Ideally, all bosses would just shut the doors at 5pm and tell everyone to bugger off to the gym, but that’s obviously not going to happen. What workplaces could improve on, however, is offering lunchtime exercise classes, on-site gyms or discounted gym membership and sports clubs to get colleagues working up a sweat around their office hours.

That, or can we magically produce cheaper house prices, so we don’t all have to commute so bloody far in the first place?!

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I think it’s fair to say that many of us felt super motivated watching the Olympics, whether we found ourselves suddenly Googling triathlon clubs in the local area, or having a serious conversations about how to make our future babies into Olympians.

It’s inspiring to see talented athletes give the competition everything they’ve got, and keep persevering despite being completely knackered and often in pain. In fact, it makes you feel ever so slightly wuss-y for not whacking up your resistance in spin class, or deciding to skip your run due to some light drizzle outside.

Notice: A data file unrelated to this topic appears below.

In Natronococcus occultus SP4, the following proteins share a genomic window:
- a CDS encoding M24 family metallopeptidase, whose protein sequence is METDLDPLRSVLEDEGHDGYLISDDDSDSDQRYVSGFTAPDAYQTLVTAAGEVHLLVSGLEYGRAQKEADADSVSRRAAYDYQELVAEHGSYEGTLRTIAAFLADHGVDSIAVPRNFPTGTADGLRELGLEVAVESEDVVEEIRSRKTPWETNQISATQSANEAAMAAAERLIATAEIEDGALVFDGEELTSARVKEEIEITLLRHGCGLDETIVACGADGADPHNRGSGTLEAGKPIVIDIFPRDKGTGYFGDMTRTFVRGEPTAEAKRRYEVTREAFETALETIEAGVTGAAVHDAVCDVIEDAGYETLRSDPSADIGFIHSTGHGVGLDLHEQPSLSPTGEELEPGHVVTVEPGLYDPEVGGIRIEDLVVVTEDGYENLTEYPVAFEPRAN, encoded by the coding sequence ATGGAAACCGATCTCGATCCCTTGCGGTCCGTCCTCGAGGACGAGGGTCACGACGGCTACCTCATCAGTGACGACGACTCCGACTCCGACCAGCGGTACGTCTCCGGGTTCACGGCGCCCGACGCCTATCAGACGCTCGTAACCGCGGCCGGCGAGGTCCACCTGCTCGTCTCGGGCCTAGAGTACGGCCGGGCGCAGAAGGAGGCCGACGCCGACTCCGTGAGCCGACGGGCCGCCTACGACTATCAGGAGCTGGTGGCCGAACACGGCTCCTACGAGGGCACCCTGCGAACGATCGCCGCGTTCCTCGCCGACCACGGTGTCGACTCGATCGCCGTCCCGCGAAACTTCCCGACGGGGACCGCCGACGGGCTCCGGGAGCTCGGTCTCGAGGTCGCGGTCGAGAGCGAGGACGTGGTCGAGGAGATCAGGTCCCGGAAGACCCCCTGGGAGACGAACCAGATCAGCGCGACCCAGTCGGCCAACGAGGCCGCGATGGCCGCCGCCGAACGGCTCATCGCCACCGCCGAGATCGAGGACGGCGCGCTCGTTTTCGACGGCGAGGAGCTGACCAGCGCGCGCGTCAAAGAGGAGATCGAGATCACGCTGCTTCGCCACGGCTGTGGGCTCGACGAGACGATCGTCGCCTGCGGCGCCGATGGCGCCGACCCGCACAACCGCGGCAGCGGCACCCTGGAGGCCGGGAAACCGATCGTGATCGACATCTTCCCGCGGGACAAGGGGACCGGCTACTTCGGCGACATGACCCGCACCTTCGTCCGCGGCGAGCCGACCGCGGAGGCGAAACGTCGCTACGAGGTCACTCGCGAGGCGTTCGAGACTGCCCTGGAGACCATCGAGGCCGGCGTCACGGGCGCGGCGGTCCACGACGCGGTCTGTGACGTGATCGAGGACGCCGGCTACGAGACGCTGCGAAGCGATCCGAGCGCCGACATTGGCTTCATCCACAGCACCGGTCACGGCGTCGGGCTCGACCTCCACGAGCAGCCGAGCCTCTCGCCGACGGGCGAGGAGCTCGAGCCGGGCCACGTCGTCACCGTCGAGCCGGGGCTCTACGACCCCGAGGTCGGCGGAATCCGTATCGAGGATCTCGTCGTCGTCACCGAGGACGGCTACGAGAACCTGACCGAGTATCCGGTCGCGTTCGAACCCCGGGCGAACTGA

So, next time you’re totally not feeling the thought of a hard workout, take a look at these Olympics moments to restore your enthusiasm (warning: you might weep a bit too!)

1. Alistair Brownlee during the triathlon run

The Brownlees were absolutely phenomenal in the men’s triathlon, leaving the rest of the field way behind. The most impressive moment for me was when, despite the fact he was grimacing with pain and exhaustion, Alistair picked up the speed of his run to win the gold medal by a MASSIVE margin.

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Oh and I definitely choked up when he and Jonny had a little cuddle on the finish line, because these two are just brilliant.

2. This guy who fell on his face and still continued

I don’t know if you were watching the men’s horizontal bar competition in the gymnastics, but there was a serious ouch! moment when this dude, Epke Zonderland from Holland, literally face-planted after losing his grasp on the bar.

Fair play to the guy though, he got back up and finished his complicated routine, which means next time you decide to miss aerobics because you’ve got a tiny bit of a headache, you need to grow a pair (I’m talking to myself here).

3. The women’s hockey final